Could improving poor blood supply to the damaged inner ear reverse noise-induced and/or age-related hearing loss?
Yes, according to some fascinating new research from Zhang et al, published
yesterday on March 9, 2021, that describes a unique approach to hearing restoration that is backed by “clear-cut evidence”…
Here is a link to a full-text PDF copy of the paper (and all the science-y details):
Sneak preview of the abstract:
When hearing loss is caused by noise or aging, it is often associated with breakdown of the barrier between the cochlea and its blood vessels. Pericytes populate many small vessels in the adult inner ear, however, their role in different forms of hearing loss is largely unknown. Using an inducible and conditional pericyte depletion mouse model, we show that loss of pericytes leads to marked changes in vascular structure, resulting in poor blood circulation and hearing loss. In vitro, using advanced tissue explants from pericyte fluorescence reporter models in combination with exogenous donor pericytes, we show pericytes, signaled by endothelial growth factor isoform A165 (VEGF-A165), vigorously drives new vessel growth in both adult and neonatal mouse inner ear tissue. In vivo, the delivery of an adeno-associated virus serotype 1 (AAV1)-mediated VEGF-A165 viral vector to pericyte depleted animals regenerated lost pericytes, improved blood supply, reduced loss of sensory hair cells, and attenuated hearing loss. These studies provide the first clear-cut evidence that pericytes are critical for adult hearing and can regenerate cochlear vasculature. The restoration of vascular function in the damaged inner ear with AAV1-mediated VEGF-A165 gene therapy is a new strategy for ameliorating vascular associated hearing disorders, including common forms of age-related hearing loss.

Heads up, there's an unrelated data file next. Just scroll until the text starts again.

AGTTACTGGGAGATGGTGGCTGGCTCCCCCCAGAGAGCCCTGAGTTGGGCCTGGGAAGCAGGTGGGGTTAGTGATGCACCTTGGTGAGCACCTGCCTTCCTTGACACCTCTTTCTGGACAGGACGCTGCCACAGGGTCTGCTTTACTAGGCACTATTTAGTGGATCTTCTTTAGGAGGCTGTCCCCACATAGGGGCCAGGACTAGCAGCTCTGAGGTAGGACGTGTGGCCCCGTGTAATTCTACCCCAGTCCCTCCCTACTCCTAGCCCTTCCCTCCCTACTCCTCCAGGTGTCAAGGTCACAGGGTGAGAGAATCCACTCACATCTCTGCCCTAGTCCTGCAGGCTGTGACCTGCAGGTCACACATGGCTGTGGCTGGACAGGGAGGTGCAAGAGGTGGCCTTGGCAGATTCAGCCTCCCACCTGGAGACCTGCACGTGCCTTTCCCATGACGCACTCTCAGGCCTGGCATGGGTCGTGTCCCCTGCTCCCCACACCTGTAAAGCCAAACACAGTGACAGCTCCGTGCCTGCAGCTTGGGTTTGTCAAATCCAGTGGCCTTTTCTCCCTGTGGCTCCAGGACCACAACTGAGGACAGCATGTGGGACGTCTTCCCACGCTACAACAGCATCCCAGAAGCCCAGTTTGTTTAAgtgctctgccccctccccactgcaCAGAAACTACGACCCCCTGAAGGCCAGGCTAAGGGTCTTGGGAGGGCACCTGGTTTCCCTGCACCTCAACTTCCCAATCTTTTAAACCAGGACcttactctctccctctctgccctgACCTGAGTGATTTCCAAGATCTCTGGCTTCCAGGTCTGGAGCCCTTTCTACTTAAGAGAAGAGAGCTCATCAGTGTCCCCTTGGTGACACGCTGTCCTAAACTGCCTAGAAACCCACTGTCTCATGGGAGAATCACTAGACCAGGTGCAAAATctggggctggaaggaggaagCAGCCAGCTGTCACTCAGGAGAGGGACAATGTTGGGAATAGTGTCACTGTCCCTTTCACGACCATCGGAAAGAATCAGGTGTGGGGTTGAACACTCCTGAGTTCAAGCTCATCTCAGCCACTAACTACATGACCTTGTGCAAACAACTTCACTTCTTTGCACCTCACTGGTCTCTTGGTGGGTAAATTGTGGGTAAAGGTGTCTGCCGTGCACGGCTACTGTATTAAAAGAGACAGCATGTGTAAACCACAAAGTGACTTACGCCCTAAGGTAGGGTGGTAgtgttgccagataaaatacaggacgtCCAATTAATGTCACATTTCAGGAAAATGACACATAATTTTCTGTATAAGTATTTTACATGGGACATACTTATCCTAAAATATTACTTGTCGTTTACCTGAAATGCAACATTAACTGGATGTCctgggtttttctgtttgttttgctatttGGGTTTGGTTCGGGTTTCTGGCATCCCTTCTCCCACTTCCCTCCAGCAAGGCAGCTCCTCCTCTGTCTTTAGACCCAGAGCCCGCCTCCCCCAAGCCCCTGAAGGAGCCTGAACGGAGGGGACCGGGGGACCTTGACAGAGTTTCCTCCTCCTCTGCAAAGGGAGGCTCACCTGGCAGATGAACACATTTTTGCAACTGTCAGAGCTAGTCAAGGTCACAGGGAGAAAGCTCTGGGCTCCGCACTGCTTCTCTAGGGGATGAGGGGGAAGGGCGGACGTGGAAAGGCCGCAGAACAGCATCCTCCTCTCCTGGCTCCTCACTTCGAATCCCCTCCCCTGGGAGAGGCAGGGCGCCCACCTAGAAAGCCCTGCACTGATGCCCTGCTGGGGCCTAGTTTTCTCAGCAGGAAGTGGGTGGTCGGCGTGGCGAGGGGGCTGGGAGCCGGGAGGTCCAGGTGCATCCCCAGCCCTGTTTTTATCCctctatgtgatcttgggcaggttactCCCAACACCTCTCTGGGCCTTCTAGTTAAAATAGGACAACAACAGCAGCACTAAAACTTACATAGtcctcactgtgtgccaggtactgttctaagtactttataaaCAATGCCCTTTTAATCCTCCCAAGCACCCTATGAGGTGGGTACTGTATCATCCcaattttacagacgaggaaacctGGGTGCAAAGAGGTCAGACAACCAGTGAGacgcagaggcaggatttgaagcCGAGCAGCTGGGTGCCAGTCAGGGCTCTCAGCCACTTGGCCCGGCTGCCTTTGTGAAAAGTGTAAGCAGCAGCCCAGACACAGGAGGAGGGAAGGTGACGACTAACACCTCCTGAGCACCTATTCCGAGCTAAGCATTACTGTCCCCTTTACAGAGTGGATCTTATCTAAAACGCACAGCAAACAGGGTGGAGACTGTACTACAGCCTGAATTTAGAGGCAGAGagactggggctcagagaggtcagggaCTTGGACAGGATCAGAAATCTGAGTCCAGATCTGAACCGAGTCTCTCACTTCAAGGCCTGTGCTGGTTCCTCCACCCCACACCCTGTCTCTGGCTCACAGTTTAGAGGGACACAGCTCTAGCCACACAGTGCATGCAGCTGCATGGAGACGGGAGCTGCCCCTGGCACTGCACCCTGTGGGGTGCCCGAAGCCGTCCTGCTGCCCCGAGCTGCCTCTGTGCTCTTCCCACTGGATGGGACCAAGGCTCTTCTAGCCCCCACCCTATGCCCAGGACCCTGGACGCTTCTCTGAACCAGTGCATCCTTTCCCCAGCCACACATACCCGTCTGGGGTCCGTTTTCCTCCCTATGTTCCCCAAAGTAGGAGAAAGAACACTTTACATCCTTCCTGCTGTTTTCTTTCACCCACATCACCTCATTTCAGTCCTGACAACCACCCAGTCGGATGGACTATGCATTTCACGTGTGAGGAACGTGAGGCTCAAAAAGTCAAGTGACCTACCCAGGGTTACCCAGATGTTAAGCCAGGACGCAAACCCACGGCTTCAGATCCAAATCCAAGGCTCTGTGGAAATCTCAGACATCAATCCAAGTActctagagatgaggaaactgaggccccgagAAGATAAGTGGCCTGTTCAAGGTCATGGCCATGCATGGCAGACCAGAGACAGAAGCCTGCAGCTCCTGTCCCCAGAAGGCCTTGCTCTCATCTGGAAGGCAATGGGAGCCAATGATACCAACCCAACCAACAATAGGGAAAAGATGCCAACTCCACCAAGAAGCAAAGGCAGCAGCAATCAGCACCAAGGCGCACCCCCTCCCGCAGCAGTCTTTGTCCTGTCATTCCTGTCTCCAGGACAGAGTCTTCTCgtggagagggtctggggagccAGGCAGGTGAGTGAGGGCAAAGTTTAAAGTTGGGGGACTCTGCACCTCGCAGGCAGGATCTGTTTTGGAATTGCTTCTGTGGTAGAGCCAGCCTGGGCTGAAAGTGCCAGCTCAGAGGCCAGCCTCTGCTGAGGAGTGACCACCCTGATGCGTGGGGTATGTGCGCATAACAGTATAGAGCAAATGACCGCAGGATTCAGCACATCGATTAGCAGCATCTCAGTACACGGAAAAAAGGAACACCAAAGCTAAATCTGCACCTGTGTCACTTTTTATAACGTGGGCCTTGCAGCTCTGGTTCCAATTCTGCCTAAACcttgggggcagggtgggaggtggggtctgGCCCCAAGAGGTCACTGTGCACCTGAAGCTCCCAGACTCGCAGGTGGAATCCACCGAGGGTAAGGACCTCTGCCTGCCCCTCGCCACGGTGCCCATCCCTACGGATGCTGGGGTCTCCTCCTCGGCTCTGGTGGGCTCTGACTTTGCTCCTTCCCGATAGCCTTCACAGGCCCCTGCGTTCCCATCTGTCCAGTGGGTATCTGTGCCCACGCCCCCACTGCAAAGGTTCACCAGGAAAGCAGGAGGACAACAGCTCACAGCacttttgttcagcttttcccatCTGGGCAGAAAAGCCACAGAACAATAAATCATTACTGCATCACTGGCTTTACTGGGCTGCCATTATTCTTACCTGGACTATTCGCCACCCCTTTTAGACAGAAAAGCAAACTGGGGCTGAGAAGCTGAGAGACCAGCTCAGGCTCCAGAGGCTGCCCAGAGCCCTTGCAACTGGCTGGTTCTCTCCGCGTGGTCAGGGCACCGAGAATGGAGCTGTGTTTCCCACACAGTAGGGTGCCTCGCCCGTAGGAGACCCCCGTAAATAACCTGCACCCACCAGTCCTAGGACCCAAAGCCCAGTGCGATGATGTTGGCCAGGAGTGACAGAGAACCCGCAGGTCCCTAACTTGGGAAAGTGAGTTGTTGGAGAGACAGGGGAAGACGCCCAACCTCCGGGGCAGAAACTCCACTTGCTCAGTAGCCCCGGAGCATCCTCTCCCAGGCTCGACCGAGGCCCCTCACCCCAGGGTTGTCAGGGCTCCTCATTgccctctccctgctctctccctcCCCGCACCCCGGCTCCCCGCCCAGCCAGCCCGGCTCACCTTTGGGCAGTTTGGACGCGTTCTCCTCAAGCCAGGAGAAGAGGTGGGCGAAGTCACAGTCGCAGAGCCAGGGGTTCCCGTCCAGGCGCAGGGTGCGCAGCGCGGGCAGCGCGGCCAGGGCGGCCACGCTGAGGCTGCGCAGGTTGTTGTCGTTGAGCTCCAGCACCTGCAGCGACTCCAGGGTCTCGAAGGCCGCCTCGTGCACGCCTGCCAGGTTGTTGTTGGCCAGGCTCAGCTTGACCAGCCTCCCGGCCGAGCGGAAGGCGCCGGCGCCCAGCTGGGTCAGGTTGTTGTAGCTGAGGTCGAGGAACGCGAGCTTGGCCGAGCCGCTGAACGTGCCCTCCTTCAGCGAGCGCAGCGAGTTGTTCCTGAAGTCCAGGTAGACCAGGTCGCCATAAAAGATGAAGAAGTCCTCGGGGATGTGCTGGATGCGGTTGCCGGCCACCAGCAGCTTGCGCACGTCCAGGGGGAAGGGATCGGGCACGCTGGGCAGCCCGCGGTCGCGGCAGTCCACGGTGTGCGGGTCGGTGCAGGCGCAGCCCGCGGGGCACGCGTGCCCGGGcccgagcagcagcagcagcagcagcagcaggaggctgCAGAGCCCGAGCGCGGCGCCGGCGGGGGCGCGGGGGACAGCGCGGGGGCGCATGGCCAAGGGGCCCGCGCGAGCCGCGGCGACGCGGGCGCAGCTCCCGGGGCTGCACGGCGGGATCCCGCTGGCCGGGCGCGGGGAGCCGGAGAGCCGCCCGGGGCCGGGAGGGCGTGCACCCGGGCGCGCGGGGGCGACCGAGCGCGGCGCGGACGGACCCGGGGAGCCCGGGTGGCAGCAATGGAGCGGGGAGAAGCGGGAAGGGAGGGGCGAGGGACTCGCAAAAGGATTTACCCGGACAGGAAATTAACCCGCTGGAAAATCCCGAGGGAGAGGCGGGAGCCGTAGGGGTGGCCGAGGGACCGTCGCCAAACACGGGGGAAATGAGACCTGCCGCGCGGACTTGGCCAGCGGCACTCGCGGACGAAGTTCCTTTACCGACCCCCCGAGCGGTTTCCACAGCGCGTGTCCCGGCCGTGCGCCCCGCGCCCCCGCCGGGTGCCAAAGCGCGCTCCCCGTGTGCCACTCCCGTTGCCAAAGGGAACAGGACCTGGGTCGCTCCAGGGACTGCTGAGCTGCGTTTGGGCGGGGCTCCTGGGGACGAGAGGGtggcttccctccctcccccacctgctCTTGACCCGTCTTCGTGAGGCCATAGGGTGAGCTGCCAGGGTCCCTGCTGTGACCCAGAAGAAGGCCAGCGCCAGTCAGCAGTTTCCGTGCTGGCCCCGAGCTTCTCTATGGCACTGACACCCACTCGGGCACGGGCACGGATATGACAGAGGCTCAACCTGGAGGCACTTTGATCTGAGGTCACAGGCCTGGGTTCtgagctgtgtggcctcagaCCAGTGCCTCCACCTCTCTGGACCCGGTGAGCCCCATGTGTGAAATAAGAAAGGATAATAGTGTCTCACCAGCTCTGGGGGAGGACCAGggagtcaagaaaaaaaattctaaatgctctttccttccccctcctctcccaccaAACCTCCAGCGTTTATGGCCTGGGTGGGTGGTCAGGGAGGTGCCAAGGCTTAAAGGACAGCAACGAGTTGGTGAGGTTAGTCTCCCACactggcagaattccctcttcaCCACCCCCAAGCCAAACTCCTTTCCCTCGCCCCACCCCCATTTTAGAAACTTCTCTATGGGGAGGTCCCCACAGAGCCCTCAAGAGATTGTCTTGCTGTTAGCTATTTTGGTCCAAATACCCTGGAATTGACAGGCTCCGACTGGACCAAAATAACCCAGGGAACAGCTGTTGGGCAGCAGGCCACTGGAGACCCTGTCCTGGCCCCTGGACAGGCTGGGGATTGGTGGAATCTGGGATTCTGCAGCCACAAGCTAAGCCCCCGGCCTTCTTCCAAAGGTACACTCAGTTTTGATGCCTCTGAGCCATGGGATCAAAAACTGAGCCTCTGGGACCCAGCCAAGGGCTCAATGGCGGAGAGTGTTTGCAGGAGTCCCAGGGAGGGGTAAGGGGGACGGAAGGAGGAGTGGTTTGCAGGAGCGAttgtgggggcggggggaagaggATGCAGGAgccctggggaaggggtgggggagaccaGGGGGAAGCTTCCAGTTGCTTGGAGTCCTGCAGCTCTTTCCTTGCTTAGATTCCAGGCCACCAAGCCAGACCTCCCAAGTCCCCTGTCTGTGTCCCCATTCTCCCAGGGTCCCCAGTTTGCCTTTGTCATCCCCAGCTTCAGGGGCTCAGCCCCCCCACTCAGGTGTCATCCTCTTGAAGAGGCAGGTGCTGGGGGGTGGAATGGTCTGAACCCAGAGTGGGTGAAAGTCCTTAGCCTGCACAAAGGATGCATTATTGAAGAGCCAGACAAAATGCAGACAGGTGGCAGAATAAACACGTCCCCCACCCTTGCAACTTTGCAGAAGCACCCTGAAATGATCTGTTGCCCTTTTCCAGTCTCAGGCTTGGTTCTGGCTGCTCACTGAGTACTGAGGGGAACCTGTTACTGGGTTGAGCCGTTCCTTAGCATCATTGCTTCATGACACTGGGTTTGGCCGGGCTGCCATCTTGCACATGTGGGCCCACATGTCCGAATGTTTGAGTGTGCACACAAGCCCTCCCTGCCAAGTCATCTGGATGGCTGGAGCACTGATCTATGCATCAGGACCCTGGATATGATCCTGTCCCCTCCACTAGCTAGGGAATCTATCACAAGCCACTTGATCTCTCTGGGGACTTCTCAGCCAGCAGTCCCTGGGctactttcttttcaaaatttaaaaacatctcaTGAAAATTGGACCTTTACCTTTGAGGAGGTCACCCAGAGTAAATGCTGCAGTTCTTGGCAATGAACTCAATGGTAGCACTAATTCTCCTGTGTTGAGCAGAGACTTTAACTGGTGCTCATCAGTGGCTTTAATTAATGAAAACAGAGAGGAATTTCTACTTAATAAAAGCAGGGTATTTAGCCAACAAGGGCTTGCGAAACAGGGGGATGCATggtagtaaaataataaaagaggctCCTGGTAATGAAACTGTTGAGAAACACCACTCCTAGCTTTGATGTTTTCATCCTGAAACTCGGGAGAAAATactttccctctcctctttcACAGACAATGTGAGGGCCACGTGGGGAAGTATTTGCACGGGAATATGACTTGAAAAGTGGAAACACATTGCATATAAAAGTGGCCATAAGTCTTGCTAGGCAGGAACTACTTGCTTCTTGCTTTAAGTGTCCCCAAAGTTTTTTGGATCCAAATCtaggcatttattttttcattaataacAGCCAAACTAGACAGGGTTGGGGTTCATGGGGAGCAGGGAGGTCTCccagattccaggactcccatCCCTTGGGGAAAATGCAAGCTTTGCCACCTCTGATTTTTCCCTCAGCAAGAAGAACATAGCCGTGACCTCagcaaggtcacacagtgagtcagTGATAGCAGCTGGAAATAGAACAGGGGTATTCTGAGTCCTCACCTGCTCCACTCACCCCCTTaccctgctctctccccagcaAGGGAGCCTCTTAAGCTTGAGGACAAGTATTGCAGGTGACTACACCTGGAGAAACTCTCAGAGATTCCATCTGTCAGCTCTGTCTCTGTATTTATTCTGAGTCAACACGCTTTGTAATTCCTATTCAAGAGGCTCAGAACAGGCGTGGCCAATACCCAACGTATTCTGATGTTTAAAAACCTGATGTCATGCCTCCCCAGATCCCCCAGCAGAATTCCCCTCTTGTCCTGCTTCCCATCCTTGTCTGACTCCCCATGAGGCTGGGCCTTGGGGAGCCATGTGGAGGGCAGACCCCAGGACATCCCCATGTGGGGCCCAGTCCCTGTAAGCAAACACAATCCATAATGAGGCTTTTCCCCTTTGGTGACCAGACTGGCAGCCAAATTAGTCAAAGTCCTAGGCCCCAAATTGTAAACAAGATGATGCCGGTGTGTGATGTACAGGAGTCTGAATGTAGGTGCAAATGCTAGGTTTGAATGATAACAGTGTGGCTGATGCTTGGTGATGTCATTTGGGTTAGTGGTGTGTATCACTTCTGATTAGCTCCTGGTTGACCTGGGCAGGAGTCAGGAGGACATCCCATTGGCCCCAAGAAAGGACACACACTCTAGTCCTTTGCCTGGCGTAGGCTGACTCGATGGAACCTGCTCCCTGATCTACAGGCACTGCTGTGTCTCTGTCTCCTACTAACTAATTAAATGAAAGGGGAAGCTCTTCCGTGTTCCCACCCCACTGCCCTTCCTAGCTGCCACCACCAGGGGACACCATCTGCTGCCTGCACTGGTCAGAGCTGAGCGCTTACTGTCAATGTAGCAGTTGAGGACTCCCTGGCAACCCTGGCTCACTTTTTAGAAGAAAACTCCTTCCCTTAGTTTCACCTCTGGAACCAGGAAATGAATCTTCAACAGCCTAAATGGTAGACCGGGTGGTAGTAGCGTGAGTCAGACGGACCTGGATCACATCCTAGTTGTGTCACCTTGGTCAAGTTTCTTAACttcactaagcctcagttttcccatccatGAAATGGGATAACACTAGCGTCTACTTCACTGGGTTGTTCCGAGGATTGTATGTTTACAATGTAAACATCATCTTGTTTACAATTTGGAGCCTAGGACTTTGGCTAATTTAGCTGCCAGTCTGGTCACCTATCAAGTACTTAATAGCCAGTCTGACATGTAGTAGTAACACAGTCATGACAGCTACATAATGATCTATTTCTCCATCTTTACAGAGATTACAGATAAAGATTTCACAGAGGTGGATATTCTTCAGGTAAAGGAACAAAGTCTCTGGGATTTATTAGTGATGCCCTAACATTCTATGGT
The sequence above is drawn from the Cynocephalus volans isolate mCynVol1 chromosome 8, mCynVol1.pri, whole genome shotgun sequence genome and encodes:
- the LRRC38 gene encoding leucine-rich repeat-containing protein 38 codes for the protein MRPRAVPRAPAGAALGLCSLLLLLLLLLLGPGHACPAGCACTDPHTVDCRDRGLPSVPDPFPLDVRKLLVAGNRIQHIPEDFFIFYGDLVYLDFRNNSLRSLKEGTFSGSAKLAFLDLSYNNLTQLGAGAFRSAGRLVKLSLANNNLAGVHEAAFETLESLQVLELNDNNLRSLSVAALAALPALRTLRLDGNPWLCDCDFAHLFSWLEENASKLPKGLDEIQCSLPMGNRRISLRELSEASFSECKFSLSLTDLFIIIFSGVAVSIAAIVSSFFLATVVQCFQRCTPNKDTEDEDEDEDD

SOURCE: Zhang et al. Published March 9, 2021. JCI Insight 2021. https://doi.org/10.1172/jci.insight.143285.
That’s all for now.
The Hearing Loss Treatment Report system will be monitoring the scientific literature and news for any further mentions of VEGF-A165… including any progress it makes toward that first big milestone: human clinical trials.
We don’t have a timeline for you (yet)… but you can expect some follow-up coverage in the coming weeks/months.
RE: how to get VEGF-A165 updates
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